Amplifying Cultures Through the Continent

by Oriana Mejías Martínez

I am a Fellow at the Collaborative Online International Learning (COIL) program at LaGuardia Community College. I was attracted to this program because as a learner and instructor of languages I have always felt attracted to multilingual and multicultural environments.

The experiences I have had in my work as Fellow at LaGuardia Community College have enriched my own sense of CUNY’s student body with respect to their cultural origins and expectations of college education. As an international student I understand the challenges of immigration processes and the value that education grants to our daily life and professional experience. This fellowship has helped me to combine my experiences and academic knowledge to relate in a profound way with the student body. At LaGuardia and other community colleges students rarely participate in study abroad programs. Led by this, I understood thoroughly why the COIL program is of central importance to LaGuardia students; it opens to them a world that offers them to participate in international education, developing collaborative skills, taking responsibility and agency in learning, centering their experiences and perspectives into their exchanges.

The COIL program at LaGuardia fosters a multicultural classroom since it partners a LaGuardia course with a course from an international institution. Some partnerships are within the same discipline, and in some projects interdisciplinary and transdisciplinary approaches occur. Collaboration happens at two levels: first, faculty collaborate on designing a collaborative project to be carried out virtually by their students; and second, students collaborate on the activities. These types of projects allow faculty to develop and improve their approaches to collaborative knowledge production. While students overseas and in New York complete projects together, they take responsibility for their own learning processes, since mostly their own experiences and expertise are centered. This way COIL projects facilitate mutual learning and collaborative knowledge building.

I had the opportunity to partner two professors from LaGuardia Community College with two professors from Latin America. These partnerships were relevant to me since their main topics relate with my research interests; one course focused on food anthropology and the other on Latin American art history. Both courses resonate with my own teaching of Spanish Language and Culture courses, since food and art (in every expression) complement any language skill, making it more interesting and durable through time, regardless of the career path that one pursues.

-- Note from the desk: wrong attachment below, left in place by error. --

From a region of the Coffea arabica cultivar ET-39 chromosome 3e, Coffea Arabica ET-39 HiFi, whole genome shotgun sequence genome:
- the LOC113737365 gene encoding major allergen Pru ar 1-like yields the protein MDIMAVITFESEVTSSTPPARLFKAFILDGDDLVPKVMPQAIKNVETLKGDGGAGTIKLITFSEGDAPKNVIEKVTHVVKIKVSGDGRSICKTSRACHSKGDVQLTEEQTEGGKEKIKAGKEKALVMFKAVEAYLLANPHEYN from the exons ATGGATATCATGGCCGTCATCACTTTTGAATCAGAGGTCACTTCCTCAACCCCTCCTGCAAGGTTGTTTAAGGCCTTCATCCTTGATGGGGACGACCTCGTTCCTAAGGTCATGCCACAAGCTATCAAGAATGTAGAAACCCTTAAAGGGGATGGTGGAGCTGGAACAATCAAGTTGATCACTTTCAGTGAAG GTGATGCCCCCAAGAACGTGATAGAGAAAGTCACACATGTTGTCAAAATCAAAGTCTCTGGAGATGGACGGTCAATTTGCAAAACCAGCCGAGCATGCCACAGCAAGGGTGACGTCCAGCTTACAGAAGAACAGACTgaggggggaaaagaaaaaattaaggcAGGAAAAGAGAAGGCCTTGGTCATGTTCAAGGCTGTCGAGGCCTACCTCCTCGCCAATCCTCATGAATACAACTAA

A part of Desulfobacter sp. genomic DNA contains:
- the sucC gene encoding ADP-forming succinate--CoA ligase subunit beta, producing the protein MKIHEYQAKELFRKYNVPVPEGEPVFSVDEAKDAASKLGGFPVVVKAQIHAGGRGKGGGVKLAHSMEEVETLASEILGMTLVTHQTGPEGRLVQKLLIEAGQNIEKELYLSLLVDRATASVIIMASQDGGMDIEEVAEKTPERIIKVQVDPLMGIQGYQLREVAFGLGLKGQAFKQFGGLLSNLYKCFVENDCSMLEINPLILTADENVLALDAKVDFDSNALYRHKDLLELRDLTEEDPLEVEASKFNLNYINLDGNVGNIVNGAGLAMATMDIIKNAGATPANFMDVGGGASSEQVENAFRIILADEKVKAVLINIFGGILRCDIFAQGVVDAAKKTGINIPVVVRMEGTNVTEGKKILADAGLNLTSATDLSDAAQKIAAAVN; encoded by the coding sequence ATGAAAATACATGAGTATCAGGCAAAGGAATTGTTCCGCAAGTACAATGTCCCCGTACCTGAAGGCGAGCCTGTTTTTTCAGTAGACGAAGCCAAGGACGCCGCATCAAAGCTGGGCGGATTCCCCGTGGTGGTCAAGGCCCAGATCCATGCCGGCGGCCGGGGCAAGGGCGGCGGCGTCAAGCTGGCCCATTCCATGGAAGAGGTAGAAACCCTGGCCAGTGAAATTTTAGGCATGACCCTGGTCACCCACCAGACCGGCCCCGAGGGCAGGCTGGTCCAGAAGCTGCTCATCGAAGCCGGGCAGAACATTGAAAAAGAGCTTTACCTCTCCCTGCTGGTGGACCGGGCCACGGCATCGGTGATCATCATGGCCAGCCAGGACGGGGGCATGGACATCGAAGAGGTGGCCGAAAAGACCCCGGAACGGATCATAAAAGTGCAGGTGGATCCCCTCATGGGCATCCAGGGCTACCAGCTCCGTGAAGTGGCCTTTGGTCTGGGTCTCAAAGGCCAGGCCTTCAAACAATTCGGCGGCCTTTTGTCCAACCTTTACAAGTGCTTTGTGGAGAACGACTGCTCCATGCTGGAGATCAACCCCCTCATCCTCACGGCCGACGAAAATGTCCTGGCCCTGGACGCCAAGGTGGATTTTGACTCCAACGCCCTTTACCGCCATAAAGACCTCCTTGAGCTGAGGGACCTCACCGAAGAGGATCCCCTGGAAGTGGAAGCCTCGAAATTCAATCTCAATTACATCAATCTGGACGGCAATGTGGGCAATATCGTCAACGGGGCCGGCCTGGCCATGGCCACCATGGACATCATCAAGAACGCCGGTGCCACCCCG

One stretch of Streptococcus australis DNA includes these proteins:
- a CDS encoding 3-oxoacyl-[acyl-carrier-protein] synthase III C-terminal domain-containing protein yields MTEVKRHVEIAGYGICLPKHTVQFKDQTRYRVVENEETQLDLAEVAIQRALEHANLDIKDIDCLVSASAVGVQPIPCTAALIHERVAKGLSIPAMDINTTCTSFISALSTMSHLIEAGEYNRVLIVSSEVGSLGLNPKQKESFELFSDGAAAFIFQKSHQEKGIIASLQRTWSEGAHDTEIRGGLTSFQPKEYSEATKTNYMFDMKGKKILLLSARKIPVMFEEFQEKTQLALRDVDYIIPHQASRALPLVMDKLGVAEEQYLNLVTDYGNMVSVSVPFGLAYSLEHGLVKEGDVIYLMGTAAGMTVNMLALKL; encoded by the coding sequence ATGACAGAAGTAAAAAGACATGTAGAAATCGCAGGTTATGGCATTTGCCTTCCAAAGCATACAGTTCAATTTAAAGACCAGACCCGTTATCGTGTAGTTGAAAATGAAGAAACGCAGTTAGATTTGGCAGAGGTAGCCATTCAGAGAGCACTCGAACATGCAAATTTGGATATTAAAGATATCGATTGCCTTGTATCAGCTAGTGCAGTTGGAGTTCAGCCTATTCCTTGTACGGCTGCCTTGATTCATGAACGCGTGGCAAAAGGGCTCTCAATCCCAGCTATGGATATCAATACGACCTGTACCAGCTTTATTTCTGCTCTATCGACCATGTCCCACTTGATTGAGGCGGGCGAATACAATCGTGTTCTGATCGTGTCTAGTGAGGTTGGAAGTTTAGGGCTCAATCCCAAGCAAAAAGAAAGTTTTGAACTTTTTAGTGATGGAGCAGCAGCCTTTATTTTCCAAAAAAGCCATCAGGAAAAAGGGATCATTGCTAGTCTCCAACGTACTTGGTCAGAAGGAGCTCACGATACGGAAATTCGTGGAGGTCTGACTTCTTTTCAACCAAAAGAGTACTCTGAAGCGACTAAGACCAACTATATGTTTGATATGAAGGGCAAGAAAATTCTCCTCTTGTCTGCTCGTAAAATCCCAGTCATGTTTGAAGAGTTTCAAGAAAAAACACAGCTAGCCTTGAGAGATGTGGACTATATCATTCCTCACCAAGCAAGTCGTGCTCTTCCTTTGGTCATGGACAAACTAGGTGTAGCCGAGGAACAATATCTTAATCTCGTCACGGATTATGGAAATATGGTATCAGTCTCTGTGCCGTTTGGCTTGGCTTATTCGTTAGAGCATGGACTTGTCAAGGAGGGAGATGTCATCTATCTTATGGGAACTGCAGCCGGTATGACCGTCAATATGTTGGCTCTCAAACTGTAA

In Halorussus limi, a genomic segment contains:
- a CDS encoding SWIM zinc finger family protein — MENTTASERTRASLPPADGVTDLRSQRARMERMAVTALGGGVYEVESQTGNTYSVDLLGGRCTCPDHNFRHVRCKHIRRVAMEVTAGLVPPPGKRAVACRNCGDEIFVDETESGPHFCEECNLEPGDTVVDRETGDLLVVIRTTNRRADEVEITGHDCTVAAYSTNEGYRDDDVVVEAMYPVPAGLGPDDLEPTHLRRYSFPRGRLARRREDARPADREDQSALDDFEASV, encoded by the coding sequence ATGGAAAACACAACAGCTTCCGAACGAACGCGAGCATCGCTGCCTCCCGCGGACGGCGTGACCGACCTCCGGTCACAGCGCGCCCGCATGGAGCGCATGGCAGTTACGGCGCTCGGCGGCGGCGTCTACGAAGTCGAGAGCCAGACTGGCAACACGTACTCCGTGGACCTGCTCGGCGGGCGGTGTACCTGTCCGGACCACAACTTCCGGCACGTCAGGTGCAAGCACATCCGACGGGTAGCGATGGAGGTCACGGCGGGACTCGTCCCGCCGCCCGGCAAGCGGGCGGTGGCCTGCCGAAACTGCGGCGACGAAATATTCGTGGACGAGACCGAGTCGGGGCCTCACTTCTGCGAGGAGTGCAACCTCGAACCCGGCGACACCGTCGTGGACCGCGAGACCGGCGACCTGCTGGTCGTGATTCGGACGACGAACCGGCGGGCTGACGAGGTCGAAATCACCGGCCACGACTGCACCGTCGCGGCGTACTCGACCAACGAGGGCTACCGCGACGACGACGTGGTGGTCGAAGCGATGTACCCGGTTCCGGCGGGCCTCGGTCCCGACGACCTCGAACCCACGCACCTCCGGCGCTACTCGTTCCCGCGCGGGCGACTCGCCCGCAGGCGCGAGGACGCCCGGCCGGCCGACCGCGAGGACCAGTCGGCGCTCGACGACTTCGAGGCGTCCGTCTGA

While participating in COIL exchanges, students are able to create communities, collaborate on assignments, and surpass the bilingual differential. I was able to participate in the various synchronous meetings that both courses had during the Spring 2022 semester. Additionally, I facilitated translation to and from Spanish and English languages. In fact, a variety of languages coexisted in their online platforms during the exchange. For example, students prepared video introductions that combined images and music. Some of them preferred to play a song and share a set of pictures with personal belongings that would represent them. Students connected through differences and found a way to build bridges despite their language differences.

Intercultural exchange in these two classrooms permeated the whole experience. Students and faculty were understanding, guiding students, and facilitating conversations in a critical way by taking into consideration the diversity of backgrounds reunited in their sessions. The outcomes from each COIL project were collaborative. Food anthropology students produced a cookbook that included recipes from all over the world, representing students’ international backgrounds; in addition to facilitating the exchange, Professors Sarah Bak-Geller (Anthropology/Universidad Nacional Autónoma de México) and Alcira Forero-Pena (Anthropology/LaGuardia) guided students in editing the book. The COIL program organized the public book launch through an online event, and it will be available as an OER resource.  Students in the Latin American art history exchange produced an art catalog with a recompilation of all the artifacts that students made for their final COIL project in which we may find sculptures from all types of materials, digital design, ceramic, drawing, painting, and collage. Professors Arianne Fernández (Art History/LaGuardia CUNY) and Cristián Salineros (Art/ Universidad Católica de Chile) facilitated the sessions, workshopped art pieces, and curated catalog with their students’ collaboration.

As I approach my own path as a professor, COIL has provided me with a set of skills that derive from the instructor’s multiple roles inside the classroom as an organizer, facilitator, and observer. Little didI know about these assortments of possibilities at LaGuardia Community College before participating in this program. I now feel prepared to share these types of experiences and opportunities with my students going forward.